Limnognathia maerski and the anatomically very similar Limnognathia sp. found in the Bassa Nera peat bog are multi‑cellular animals belonging to the phylum Micrognathozoa. Their bilaterial body plan is readily seen in Figure 2C. Note the symmetrically arranged eyes, eggs, and proto‑nephridia (kidneys). Figure 2A unfortunately lacks a scale, but it can be assumed that the animal is ~100 µm long like Limnognathia maerski. As in the rotifers ('wheel animals' after the corona around the mouth), the mouth parts of the micrognathozoans (jaw animals) are particularly conspicuous and the jaws structurally very complex (see details here). They are quite different from the "mouth parts" of single‑celled ciliates (oral groove/vestibulum, buccal overture, cell mouth/cytostome).
Are you surprised to find a metazoan here at Small Things Considered ? First, Limnognathia has a body length of ~100 µm, which is truly microscopic or "microbial," and thus much the same size as the large, single‑celled protist Paramecium bursaria (80−150 µm cell length), and just a tad smaller than the Kikiki huna fairyfly wasp (~150 µm body length). On the other hand, we know of large single-celled bacteria that we consider Small Things, for example Thiomargarita namibiensis (100–300 µm ⌀) or Achromatium oxaliferum (30×125 µm).
Second, we at STC have never been too picky about the term "microbes" in the past, and Merry once wrote fondly of the phylogenetic sister clan of the micrognathozoans, the Scandalous Bdelloid Rotifers (0.1–0.5 mm body length). Only the other much beloved tiny animals, the tardigrades (0.5‒1 mm body length), have not made it to "honorary microbe" status with us, they are simply too big somehow. But then there are the myxozoans, which Roberto pointed out to me while editing this post. These minute animals(!) have hardly more than 10 cells and reach lengths of ~10 µm (see here in STC). In comparison, Limnognathia is a real monster! And it is really not very clever to classify "microbes" by their size alone, under the microscope you will find all life forms.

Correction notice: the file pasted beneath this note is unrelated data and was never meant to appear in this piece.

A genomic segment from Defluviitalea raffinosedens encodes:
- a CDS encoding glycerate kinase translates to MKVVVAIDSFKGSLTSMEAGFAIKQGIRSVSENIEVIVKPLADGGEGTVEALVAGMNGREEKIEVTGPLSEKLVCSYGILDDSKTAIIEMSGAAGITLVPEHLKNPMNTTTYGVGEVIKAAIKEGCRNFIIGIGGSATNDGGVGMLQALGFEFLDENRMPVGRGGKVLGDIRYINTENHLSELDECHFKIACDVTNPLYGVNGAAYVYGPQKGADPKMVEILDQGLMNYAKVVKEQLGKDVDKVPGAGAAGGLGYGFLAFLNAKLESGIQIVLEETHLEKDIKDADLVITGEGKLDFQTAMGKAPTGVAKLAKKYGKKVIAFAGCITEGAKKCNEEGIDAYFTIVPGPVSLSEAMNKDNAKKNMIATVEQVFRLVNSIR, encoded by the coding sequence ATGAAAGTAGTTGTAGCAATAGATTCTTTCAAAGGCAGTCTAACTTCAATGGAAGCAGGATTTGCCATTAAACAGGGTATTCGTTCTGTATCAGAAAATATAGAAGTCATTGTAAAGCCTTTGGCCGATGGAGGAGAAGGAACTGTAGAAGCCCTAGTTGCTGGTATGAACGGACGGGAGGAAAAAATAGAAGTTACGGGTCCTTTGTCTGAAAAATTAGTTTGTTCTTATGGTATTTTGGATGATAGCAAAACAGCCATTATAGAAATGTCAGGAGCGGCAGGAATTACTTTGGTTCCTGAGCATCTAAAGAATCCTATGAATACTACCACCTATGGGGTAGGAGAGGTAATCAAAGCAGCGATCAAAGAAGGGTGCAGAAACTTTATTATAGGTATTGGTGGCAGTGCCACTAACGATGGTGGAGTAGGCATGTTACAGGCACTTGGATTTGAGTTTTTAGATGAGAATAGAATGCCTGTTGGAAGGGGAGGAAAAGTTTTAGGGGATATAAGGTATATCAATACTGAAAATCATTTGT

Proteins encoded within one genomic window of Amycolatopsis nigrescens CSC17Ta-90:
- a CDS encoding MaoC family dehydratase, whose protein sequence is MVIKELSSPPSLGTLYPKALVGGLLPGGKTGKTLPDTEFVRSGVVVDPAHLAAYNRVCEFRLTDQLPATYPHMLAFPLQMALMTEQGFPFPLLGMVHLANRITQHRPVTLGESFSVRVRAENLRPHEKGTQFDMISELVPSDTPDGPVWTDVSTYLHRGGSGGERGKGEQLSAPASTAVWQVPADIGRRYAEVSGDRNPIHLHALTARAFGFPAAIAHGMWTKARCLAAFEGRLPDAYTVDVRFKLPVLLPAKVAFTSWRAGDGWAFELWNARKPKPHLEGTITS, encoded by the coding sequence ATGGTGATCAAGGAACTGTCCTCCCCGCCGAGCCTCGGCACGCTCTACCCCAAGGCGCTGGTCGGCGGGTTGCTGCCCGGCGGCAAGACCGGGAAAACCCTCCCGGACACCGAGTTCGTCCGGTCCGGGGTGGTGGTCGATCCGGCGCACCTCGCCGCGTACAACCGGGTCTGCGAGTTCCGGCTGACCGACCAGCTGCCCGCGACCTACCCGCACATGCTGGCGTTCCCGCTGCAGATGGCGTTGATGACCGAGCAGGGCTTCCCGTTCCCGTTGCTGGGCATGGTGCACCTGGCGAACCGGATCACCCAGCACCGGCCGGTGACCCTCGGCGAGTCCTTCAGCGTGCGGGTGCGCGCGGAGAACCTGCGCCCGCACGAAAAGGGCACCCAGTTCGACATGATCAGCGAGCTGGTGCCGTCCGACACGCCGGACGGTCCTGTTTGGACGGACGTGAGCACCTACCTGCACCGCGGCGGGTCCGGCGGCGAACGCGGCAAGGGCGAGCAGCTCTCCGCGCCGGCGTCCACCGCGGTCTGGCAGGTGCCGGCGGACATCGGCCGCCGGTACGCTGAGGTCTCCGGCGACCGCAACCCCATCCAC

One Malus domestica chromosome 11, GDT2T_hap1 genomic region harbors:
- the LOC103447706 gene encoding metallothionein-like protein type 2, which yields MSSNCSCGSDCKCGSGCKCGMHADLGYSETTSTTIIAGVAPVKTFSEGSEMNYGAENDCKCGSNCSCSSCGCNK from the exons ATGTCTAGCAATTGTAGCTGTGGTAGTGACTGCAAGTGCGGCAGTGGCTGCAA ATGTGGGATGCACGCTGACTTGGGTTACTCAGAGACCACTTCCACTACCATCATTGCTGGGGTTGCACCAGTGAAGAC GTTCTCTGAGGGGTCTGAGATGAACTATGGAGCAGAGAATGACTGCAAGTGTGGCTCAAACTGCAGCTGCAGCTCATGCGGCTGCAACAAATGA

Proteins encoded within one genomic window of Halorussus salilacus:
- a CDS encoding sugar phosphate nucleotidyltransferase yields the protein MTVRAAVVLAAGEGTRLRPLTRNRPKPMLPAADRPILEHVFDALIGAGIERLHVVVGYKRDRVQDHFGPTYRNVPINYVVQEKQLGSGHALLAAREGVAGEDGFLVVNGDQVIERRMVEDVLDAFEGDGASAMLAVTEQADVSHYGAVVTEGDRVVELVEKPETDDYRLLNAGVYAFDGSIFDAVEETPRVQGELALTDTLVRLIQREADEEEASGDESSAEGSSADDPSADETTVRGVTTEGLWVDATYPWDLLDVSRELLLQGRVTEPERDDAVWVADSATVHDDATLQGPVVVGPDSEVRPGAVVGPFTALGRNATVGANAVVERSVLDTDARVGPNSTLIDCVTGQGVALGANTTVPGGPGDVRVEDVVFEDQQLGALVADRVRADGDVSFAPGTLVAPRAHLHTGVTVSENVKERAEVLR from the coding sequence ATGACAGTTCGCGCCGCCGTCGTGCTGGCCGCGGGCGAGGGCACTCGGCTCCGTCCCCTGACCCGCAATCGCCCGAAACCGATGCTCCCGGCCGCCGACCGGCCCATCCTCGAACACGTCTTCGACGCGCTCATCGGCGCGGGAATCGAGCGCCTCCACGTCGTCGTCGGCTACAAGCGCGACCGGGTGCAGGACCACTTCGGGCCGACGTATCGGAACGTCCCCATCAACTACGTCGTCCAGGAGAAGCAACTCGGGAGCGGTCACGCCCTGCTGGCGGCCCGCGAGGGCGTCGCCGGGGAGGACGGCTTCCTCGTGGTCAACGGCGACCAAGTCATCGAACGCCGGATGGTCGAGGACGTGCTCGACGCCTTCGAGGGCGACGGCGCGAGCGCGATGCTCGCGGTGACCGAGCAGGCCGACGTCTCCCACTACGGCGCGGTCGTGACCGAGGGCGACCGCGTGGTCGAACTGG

Third, the tiny creatures that Antonie van Leeuwenhoek saw in his microscope, he called kleijne dierkens. Henry Oldenburg, the secretary of the Royal Society in London, UK who took care of Antonie's letters, translated kleijne dierkens as animalcules, little animals. Among them were, as we know today, rotifers, that is, animals. If that is not sufficient reason to treat Limnognathia here!
Giribet et al. (2023) comment on the ever-increasing difficulty of obtaining data sets from published studies for meta‑studies by others, and they are not alone with these complaints: "Thus, unexpected findings in metabarcoding studies, rather than being dismissed as artifactual or questionable, can provide a map to locate and discover rare specimens, including the discovery of novel taxa in new regions. These treasure maps may, however, be hidden in the unfiltered data sets or supplementary materials of published studies or scientific reports, and thus improved data visibility and collaboration across disciplines are key factors for these treasures to be found and to begin the treasure hunt." Fortunately, their treasure hunt for the living Limnognathia needle was successful in the peat bog and it did not remain as just a couple of files in the haystack of sequence data.